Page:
Yeah. Much as I miss the magazines, it really doesn't make sense to try to bring them back. Indeed, I strongly suspect that even if WotC hadn't brought the license back in-house they would have been cancelled by now anyway.
 


SirGrotius

Explorer
I miss something tactile, too. I received Dragon for a good 3-5 years, and and enjoyed:
  • To have something to look forward each month
  • The cover and interior art
  • The thoughtful and well-paced stories and articles
  • The editor and reader comments were dynamic and usually sage
On an odd note, I've kept all those magazines, they must be 15-20 years old, and it's incredible the amount of reading the public was expected to consume in an advertisement. There were almost half-a-page blurbs about the product, story, or service for sale and it was very well written and engaging, but again, way too much to expect someone to read now. I would expect most Facebook or social-media ads try to have three or fewer words in the copy.
 

el-remmen

Moderator Emeritus
I miss something tactile, too. I received Dragon for a good 3-5 years, and and enjoyed:
  • To have something to look forward each month
  • The cover and interior art
  • The thoughtful and well-paced stories and articles
  • The editor and reader comments were dynamic and usually sage
On an odd note, I've kept all those magazines, they must be 15-20 years old, and it's incredible the amount of reading the public was expected to consume in an advertisement. There were almost half-a-page blurbs about the product, story, or service for sale and it was very well written and engaging, but again, way too much to expect someone to read now. I would expect most Facebook or social-media ads try to have three or fewer words in the copy.

These days ads are competing with a TON of other stuff for people to look at and read in a fleeting moment and the expectation that a reader/subscriber will look at a magazine several times over the course of a month (or longer given that Dragon had rules to access and the like) does not exist for an online format (heck, the ads online will not be the same from viewing to viewing in many cases as different ads are served), thus the idea of wasting time and space on paragraphs of text is inefficient. Back in the day, many Dragon readers read their issues over and over, and there was more than one ad that inspired me to introduce stuff to my games even when I didn't get or play the game advertised. I remember being really inspired (for example) by WHFRP ads in Dragon - and soon there were mohawk-wearing troll-hunting dwarves in my setting. Noticing the details of the ads may not have occurred in a first read through of an issue, but later browsing usually got me to pay attention to details I glossed over the previous times.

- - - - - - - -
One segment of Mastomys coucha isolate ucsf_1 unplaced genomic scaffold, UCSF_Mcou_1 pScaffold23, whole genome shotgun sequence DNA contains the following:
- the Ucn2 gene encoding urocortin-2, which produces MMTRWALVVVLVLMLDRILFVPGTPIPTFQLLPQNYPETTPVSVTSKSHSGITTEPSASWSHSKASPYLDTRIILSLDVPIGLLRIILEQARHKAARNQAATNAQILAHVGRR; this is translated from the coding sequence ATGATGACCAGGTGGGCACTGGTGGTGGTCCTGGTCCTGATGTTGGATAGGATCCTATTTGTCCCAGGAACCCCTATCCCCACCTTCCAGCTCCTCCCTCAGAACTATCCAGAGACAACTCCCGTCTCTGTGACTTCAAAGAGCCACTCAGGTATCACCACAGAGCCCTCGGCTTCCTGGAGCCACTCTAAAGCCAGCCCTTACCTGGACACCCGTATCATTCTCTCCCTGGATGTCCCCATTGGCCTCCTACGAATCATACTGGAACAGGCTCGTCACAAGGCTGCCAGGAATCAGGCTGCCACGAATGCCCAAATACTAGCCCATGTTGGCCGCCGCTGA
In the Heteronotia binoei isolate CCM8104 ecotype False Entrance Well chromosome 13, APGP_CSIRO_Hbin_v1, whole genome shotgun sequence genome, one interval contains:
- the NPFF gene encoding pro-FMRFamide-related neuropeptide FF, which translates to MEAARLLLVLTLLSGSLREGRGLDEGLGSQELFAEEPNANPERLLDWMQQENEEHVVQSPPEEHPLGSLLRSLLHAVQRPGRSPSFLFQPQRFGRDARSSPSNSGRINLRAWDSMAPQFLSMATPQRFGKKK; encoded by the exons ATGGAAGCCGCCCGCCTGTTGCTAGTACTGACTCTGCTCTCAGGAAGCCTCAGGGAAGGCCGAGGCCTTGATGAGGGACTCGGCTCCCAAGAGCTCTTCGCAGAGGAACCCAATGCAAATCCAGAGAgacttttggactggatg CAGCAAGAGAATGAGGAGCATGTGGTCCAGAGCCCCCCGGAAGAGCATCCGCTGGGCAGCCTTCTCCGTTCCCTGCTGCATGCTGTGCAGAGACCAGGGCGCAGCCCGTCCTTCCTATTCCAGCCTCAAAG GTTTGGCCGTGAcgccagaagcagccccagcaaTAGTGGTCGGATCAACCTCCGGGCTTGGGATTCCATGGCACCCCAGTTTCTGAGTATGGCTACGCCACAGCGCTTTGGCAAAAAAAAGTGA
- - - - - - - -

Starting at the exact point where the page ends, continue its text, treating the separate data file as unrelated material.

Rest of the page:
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Stormonu

Legend
Back in the 2E days, I used to religiously read Dragon from cover to cover. One of the things I missed most from later issues was the short stories actually - my favorite was the Fool Wolf series. The ecologies were also fun to read, though I had an impossible time attempting to inject bits from the article into the actual game (I think I could do it a lot easier these days). Also, I really enjoyed a lot of the articles that took real-world places, equipment, myths or locations and boiled a lot of research down for use in the game I appreciated at lot - at the very least it did a lot of legwork that would get me interested in finding out more about the subject, and give me a place to start researching from.

By 3E it started becoming tied to the release schedule and the articles just started to become ads and add-ons for the publications coming out that month. Dragon lost a lot of it's unique flair with that move, because previously it didn't so much overlap product as filled in gaps you wouldn't expect to see in existing product.

I really think if Dragon could go back to that "supplemental reading for the game" instead of ad-ware, it could be revived as a tidy small distribution magazine.
 

Mark G

Villager
I'm lucky to have the Dragon CD set that came out years ago - basically up to #250 as PDFs. However, as I recall TSR/WotC got in trouble for producing that due to the inclusion of ads or somesuch from 3rd party without their permission; it was how Necromancer Games got permission to get Kalamar published as "official" product, as I recall. I imagine they are extremely reluctant to have a repeat of releasing any content that might lead to more legal issues.
It had more to do with paying writers (mostly the fiction writers) for reprint rights. From what I understand, Dragon only paid for first-run publication rights but didn’t pay for reprint rights nor did they buy the articles outright.
 

Mark G

Villager
My first issue of Dragon was #67, with comedic Thanksgiving themed art on the cover. For me, the golden age of Dragon was the Kim Mohan era. I had just missed the Tim Kask era but I got a good taste of it with the first two “Best of The Dragon” reprints, which I also loved and reread over and over. I’m so glad I have the CD ROM archive when I’m feeling nostalgic.

For me, Dragon was a way to engage with the game I loved, and the community that played it, even when I was unable to play. A day off from work or school usually meant finding a cafe somewhere, having lunch, and reading magazines. So I often bought Dragon just for the joy of reading it.

That’s why I’m looking forward to the first issue of KNOCK magazine, a new bi-annual OSR print publication coming out of France. It’s got that old-school vibe in content and that phantasmagorical feel you found in the art of Dragon’s early days. Its Kickstarter funded with ALL stretch goals acheived. So it’s a GO. We’re just waiting to see if it will be sold beyond what is supplied to backers. I can’t wait.